Mudblood Catholic in Japan

Mudblood Catholic in Japan August 3, 2020

I am fighting with tears as I write this. Don’t worry, they’re good tears.

A few years ago, I composed a poem about the bombings of Hiroshima and Nagasaki; it was called Chi Ni Wa Odayaka, Japanese for “peace on earth,” as in Luke 2.14. I published it on my old blog, along with some textual notes.

My mother suggested that I send the poem to Japan. I was a little hesitant—it’s obviously a very sensitive subject, and I didn’t want to offend or distress anybody (well, not anybody in Japan; I’m pretty okay with offending and distressing Americans, especially American Catholics, who approve of our indefensible actions). But I ultimately decided to take my chances. I wrote a cover letter, explaining a few details about myself,1 which an acquaintance of mine who works as a translator kindly rendered in Japanese for me,2 and mailed copies to the Diocese of Hiroshima and Archdiocese of Nagasaki3 last month.

A few days ago, I was contacted by a Japanese nun working for the Archdiocese of Nagasaki. The poem arrived, faster than I had dared to hope, and Archbishop Takami asked her to translate it. Not only was it well received, but Bishop Shirahama of Hiroshima is planning to introduce the poem to congregants during memorial observances on the 6th (which will be the seventy-fifth anniversary of the bombing), and Archbishop Takami plans to distribute copies at six Masses on the 9th and have it posted on the archdiocese’s website and that of the Catholic Bishops’ Conference of Japan.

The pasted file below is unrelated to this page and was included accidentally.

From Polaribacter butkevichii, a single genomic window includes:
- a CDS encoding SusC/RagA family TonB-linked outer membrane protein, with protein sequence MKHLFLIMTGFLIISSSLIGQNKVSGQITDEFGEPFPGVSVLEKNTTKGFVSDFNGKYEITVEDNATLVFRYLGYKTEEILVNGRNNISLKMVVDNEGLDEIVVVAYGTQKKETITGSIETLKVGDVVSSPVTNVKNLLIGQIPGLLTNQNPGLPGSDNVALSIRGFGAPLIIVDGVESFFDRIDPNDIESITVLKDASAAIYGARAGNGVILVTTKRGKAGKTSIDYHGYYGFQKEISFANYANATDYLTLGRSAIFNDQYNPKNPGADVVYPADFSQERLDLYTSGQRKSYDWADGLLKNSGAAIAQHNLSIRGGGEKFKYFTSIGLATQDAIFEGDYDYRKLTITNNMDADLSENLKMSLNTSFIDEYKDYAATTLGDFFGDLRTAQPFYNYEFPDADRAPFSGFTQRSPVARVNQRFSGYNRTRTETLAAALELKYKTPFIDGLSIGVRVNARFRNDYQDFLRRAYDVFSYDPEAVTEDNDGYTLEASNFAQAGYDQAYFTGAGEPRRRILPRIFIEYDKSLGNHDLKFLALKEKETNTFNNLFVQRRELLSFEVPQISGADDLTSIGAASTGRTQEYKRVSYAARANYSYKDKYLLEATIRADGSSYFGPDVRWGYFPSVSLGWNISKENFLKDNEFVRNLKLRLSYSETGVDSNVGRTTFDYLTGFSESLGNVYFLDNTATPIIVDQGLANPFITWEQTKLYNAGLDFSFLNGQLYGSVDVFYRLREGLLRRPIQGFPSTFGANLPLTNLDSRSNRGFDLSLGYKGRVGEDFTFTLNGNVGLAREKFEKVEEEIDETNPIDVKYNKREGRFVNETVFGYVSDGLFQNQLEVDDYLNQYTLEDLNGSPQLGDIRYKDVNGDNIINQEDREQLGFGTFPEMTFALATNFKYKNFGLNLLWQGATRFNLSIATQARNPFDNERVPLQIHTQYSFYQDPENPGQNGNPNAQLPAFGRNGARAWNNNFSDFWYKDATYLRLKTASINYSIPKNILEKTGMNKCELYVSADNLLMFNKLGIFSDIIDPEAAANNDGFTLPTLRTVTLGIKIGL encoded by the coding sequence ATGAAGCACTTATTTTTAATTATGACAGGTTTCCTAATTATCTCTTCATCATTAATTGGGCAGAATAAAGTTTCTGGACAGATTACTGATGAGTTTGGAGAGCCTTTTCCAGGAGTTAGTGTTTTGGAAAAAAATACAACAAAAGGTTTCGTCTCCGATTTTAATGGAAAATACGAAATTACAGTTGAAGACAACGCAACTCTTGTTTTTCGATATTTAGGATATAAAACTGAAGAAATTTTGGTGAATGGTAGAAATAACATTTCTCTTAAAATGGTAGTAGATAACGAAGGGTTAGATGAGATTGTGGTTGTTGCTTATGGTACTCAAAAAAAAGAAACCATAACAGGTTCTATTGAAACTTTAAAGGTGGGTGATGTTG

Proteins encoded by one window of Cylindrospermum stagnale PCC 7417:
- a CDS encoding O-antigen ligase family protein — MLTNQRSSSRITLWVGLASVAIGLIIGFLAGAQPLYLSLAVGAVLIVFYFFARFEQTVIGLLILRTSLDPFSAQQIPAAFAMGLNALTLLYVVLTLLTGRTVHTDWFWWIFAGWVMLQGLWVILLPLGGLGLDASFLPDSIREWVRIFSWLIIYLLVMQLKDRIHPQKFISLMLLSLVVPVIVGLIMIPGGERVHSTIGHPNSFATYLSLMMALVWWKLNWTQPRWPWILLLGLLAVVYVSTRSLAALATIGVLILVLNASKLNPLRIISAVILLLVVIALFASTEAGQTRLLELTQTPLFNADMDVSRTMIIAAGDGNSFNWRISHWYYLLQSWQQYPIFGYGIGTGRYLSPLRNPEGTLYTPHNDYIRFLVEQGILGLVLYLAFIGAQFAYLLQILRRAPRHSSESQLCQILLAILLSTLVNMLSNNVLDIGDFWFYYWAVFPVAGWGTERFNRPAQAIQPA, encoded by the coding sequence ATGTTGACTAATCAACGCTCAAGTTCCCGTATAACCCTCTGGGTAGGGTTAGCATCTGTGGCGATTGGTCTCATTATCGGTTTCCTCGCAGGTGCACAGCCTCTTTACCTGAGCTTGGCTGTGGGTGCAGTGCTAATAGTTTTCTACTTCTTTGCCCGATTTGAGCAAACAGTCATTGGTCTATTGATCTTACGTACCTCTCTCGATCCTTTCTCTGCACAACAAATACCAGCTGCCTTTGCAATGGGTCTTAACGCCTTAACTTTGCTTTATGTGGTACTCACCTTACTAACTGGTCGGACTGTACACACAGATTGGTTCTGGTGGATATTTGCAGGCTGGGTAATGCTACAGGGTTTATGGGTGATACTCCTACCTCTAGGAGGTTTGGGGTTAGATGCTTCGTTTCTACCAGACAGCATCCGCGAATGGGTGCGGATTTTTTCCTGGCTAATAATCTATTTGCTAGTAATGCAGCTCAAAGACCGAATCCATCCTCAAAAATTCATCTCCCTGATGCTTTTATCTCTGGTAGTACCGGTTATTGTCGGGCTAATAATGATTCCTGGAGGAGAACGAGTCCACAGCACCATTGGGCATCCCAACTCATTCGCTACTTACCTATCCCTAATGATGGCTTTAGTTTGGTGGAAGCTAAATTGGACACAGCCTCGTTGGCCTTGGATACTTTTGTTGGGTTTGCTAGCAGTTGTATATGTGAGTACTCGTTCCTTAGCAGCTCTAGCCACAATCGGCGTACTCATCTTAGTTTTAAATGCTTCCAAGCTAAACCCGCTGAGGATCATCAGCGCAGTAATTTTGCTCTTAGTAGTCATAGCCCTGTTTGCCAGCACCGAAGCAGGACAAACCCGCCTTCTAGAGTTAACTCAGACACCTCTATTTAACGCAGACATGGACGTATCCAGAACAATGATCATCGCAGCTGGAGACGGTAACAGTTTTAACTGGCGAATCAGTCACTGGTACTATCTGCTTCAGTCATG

I’m floored. I can hardly express how I feel—grateful, shaken, thrilled. I don’t know what to say.

The liturgies at Hiroshima are being livestreamed on YouTube. One will be on the eve of the anniversary, at 3.30 am our time on August 5th, and the other will be at 7 pm our time on the same date (since it will already be the 6th in Japan).

1E.g., I was actually born in Japan (in the city of Misawa, near the northern end of the main island). My father was in the Navy and was stationed there at the time. We moved away shortly thereafter, but we’ve retained a great interest in and affection for Japan and its culture.

2Unfortunately, she was not able to translate the poem itself; poetry is extremely tricky to render even between related languages, and Japanese differs from English in a lot of significant grammatical aspects.

3Nagasaki is the premier Catholic see of Japan, equivalent to pre-Reformation Canterbury in England or Baltimore here in the US. As it happens, the bomb that hit Nagasaki struck less than a mile from Urakami Cathedral, which was full of worshipers preparing for the upcoming feast of the Assumption. Everyone inside was killed.

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